Legally Secure Crowd Content Acquisition

News publishers increasingly have to compete with and rely on various kinds of crowdsourced or user generated contents. To obtain licenses for some lucky snapshot taken by a private person is a time-consuming and often impossible endeavour. The publisher needs to find the original content creator or copyright holder, check the integrity of the content itself and negotiate a license while having to rush to report first. In this scenario we describe a mobile application that enables private individuals to offer their lucky snapshots to news publishers and agencies with a simple process:

Alice has just taken a great snapshot of a celebrity participating in the “March for Science” in New York. She wants to offer the photo to news companies for commercial use and installs our imaginary “OnSight” mobile app. To give more credibility to her photo, she can optionally authenticate herself to “OnSight” via SMS verification. She completes a simple form to specify her license conditions and pricing information, selects her photo and clicks “publish”. In the background, the app generates a content identifier and a smart license and publishes both to the Content Blockchain including a link to the “OnSight” app providers web service. The photo itself is uploaded to the content storage service of “OnSight”.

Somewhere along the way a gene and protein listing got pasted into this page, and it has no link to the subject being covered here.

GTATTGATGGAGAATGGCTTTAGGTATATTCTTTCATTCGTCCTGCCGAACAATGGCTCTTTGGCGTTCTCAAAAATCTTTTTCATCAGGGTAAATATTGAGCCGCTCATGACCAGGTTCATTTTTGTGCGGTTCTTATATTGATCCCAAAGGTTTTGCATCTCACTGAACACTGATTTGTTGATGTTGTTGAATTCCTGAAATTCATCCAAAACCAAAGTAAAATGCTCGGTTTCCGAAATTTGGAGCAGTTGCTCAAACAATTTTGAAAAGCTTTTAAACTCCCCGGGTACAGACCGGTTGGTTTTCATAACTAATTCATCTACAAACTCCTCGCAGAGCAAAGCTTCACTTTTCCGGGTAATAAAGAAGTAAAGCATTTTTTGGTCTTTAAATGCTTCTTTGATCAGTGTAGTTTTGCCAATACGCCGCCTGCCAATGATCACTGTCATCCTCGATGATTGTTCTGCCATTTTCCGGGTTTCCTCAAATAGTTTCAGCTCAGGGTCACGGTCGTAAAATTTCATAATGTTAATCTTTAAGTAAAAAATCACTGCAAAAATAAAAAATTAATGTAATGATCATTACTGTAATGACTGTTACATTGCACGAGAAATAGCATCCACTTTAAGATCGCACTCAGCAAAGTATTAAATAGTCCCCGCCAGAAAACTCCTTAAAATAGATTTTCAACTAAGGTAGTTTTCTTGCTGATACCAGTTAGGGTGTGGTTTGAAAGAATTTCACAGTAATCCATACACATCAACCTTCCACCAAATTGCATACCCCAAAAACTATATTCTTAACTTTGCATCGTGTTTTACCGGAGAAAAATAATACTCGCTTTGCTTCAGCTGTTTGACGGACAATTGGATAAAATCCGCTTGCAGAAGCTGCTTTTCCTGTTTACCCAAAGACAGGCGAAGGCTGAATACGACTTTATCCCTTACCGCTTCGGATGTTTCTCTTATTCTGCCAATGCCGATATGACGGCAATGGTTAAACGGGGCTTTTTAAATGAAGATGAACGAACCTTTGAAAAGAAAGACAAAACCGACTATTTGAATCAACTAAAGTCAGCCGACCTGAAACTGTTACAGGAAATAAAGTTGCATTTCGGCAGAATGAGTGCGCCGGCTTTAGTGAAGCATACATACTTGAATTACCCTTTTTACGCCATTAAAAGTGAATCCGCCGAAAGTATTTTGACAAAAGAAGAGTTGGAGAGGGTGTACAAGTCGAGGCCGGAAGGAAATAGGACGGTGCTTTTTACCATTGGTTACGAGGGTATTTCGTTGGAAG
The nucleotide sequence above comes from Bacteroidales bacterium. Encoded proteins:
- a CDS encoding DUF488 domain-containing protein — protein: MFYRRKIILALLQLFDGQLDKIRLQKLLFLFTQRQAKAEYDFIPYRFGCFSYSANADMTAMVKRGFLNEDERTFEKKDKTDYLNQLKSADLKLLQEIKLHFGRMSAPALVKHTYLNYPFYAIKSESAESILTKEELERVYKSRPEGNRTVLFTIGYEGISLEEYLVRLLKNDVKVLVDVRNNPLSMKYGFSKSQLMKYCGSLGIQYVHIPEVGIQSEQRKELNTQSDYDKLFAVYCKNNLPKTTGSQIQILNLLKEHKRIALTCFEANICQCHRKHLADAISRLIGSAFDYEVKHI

Bob is a journalist and browses the “OnSight” repository to find a photo for his next article. He finds Alice’s photo and sees that Alice has SMS-verified herself. He licenses the photo with a click of a button and completes the transaction. The smart license chosen for the content by Alice requires a split payment of native blockchain currency to Alice and the “OnSight” service. The payment itself is transparent on the blockchain and publicly seals the licence deal. Bob can now use the photo legally in his article and prove that he has acquired a license. Bob also could have found Alice´s photo in a twitter post without any reference to the source. Bob could use an app that generates the content identifier from the image’s data and see if he finds some license information registered on the Content Blockchain. This would have lead him to the “OnSight” web service that has the image in stock.

by Titusz Pan